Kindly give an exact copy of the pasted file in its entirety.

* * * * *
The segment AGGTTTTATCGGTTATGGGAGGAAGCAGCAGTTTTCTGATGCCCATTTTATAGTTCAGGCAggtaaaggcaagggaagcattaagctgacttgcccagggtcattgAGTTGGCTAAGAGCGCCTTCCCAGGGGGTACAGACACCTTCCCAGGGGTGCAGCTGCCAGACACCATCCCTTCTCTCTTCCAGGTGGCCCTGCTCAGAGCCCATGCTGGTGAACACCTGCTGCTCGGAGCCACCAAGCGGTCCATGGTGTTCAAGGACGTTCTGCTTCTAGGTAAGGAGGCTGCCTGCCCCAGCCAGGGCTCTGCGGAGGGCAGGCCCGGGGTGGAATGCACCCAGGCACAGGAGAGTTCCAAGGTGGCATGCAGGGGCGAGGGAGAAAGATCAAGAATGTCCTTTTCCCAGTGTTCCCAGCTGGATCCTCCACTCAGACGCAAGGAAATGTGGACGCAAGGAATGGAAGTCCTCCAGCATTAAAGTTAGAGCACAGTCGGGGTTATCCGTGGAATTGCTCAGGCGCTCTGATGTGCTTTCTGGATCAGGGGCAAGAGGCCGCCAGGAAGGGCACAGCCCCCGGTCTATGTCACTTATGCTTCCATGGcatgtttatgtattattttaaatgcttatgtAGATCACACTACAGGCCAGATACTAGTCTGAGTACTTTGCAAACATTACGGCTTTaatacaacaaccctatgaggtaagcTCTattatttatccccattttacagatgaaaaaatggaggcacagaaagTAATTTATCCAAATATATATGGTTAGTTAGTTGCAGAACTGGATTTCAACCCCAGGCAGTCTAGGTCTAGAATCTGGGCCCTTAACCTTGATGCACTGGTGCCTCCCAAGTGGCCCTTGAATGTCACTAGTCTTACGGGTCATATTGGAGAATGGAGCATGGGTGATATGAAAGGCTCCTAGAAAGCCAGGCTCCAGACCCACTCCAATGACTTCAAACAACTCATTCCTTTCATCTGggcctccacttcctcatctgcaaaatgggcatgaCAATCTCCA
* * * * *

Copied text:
The segment AGGTTTTATCGGTTATGGGAGGAAGCAGCAGTTTTCTGATGCCCATTTTATAGTTCAGGCAggtaaaggcaagggaagcattaagctgacttgcccagggtcattgAGTTGGCTAAGAGCGCCTTCCCAGGGGGTACAGACACCTTCCCAGGGGTGCAGCTGCCAGACACCATCCCTTCTCTCTTCCAGGTGGCCCTGCTCAGAGCCCATGCTGGTGAACACCTGCTGCTCGGAGCCACCAAGCGGTCCATGGTGTTCAAGGACGTTCTGCTTCTAGGTAAGGAGGCTGCCTGCCCCAGCCAGGGCTCTGCGGAGGGCAGGCCCGGGGTGGAATGCACCCAGGCACAGGAGAGTTCCAAGGTGGCATGCAGGGGCGAGGGAGAAAGATCAAGAATGTCCTTTTCCCAGTGTTCCCAGCTGGATCCTCCACTCAGACGCAAGGAAATGTGGACGCAAGGAATGGAAGTCCTCCAGCATTAAAGTTAGAGCACAGTCGGGGTTATCCGTGGAATTGCTCAGGCGCTCTGATGTGCTTTCTGGATCAGGGGCAAGAGGCCGCCAGGAAGGGCACAGCCCCCGGTCTATGTCACTTATGCTTCCATGGcatgtttatgtattattttaaatgcttatgtAGATCACACTACAGGCCAGATACTAGTCTGAGTACTTTGCAAACATTACGGCTTTaatacaacaaccctatgaggtaagcTCTattatttatccccattttacagatgaaaaaatggaggcacagaaagTAATTTATCCAAATATATATGGTTAGTTAGTTGCAGAACTGGATTTCAACCCCAGGCAGTCTAGGTCTAGAATCTGGGCCCTTAACCTTGATGCACTGGTGCCTCCCAAGTGGCCCTTGAATGTCACTAGTCTTACGGGTCATATTGGAGAATGGAGCATGGGTGATATGAAAGGCTCCTAGAAAGCCAGGCTCCAGACCCACTCCAATGACTTCAAACAACTCATTCCTTTCATCTGggcctccacttcctcatctgcaaaatgggcatgaCAATCTCCA